“Beijing aims to ease population pressure on its biggest urban areas and a glut of new homes elsewhere.”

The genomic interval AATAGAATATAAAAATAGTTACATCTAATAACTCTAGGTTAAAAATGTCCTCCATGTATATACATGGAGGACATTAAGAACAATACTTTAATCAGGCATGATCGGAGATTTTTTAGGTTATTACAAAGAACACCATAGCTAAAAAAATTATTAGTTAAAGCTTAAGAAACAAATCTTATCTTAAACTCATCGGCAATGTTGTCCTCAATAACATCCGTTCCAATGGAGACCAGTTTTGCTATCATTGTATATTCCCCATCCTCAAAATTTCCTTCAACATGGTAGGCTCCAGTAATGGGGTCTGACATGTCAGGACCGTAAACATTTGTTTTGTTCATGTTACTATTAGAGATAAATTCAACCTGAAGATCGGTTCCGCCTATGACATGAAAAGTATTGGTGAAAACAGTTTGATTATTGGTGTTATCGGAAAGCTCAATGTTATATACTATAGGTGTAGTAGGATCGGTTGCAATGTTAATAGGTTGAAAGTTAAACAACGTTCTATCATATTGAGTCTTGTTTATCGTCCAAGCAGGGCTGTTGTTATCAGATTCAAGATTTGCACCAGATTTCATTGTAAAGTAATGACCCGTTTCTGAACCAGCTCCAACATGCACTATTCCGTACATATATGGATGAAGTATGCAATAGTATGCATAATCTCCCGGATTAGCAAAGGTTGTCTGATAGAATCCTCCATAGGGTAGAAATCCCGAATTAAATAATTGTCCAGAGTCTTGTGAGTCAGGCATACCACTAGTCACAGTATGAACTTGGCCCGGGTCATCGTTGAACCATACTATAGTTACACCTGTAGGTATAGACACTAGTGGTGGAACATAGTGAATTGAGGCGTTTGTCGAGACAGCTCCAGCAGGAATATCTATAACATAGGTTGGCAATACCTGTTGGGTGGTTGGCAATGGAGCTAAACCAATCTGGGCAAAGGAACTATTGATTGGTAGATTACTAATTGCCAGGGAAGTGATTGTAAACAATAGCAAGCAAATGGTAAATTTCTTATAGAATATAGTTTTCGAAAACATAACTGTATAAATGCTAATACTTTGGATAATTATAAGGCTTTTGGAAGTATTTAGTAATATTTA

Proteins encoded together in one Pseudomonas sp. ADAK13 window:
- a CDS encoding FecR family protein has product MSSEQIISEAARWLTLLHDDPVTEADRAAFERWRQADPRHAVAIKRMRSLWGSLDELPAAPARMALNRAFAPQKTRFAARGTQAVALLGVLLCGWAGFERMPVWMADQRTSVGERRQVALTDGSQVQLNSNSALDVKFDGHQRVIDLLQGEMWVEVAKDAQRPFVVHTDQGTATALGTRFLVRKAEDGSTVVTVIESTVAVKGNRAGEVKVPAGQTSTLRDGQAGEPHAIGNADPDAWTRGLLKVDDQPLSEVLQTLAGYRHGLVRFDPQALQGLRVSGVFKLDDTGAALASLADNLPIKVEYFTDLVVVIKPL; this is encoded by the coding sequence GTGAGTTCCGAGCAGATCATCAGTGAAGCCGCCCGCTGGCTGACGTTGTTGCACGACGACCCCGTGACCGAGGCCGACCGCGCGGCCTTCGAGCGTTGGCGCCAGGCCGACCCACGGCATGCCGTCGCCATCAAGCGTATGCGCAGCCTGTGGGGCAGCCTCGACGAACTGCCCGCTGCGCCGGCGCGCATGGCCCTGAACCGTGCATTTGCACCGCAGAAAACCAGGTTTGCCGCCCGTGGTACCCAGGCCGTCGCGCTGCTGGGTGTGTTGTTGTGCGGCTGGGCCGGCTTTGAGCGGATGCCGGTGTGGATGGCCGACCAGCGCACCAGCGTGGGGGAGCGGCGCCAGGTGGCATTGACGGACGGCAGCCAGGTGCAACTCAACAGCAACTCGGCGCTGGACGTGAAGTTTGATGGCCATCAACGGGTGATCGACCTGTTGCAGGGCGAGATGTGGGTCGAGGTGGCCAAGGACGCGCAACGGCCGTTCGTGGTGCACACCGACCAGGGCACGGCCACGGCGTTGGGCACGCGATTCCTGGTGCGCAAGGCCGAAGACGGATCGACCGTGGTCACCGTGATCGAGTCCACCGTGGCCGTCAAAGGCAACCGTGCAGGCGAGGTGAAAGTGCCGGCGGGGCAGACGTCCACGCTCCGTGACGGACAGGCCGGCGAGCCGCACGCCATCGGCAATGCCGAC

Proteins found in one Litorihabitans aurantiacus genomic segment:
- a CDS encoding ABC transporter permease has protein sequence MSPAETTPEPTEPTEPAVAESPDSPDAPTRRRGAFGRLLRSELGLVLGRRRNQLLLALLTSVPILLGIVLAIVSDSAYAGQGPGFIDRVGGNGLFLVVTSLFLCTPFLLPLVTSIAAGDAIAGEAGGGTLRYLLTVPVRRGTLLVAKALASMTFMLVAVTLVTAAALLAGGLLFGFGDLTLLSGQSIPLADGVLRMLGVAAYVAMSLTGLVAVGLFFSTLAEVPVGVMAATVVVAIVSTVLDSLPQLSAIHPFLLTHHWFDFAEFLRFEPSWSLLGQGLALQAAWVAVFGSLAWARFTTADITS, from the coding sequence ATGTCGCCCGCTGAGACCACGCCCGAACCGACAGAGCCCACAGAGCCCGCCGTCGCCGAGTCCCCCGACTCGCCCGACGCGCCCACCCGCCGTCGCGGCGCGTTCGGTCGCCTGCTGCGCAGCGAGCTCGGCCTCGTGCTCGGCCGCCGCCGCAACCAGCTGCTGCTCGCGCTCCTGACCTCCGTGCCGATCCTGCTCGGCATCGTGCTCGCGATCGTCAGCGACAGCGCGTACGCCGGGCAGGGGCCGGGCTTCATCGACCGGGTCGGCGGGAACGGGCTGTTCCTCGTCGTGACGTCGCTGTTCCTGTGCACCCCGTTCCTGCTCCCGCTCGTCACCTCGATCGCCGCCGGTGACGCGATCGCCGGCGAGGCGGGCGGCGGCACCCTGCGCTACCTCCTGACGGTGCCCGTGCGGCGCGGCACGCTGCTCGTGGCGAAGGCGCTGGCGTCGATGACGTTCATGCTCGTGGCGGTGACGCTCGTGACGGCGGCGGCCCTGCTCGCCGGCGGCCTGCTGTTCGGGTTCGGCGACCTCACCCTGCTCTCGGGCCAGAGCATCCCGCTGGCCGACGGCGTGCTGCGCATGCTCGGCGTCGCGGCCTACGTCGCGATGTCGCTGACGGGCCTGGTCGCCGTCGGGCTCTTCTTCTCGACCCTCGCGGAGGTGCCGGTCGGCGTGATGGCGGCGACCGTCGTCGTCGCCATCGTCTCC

Population pressure on its biggest cities has been one of the toughest problems that China has had to face. While reaching overcapacity in big cities like Beijing, some of China’s smaller urban areas have had to offer huge housing discounts to attract migrants. In Fuyang, an urban district near the Eastern provincial capital of Hangzhou, the Government is providing a one-time housing subsidy of as much as 800,000 yuan ($123,874) to try and stem the housing glut in the region. This problem originates from the recent exodus of Chinese citizens from the countryside to the cities. When most leave their rural homes, they tend to go to the most prosperous cities. This has led to overcrowding, strained infrastructure and the lack of services capable of handling that amount of people. Meanwhile, large parts of the rest of the country remain overbuilt. This has had a detrimental effect on property prices over the past couple of years. Although prices in cities like Beijing and Shanghai have been recovering, the overbuilt regions are a sizable drag on the overall economy, as prices must be forced lower to entice new buyers. The Chinese response to this housing crisis has local governments offer more comprehensive packages of benefits --from loans to social services-- to incoming residents who may not have the proper household registration documents (hukou). Many experts agree with this response, because lowering housing prices is not enough. Liu Dan, a Hangzhou-based fashion designer, says that apart from housing costs, she has to consider job prospects, social networks and proximity to family when deciding where to settle. Unfortunately, with the smaller cities these other criteria are much tougher to meet, which explains why many migrants still choose to go to the big older cities rather than the newer and smaller ones. If this trend continues, demography per se won’t be the only population related threat to China’s economy.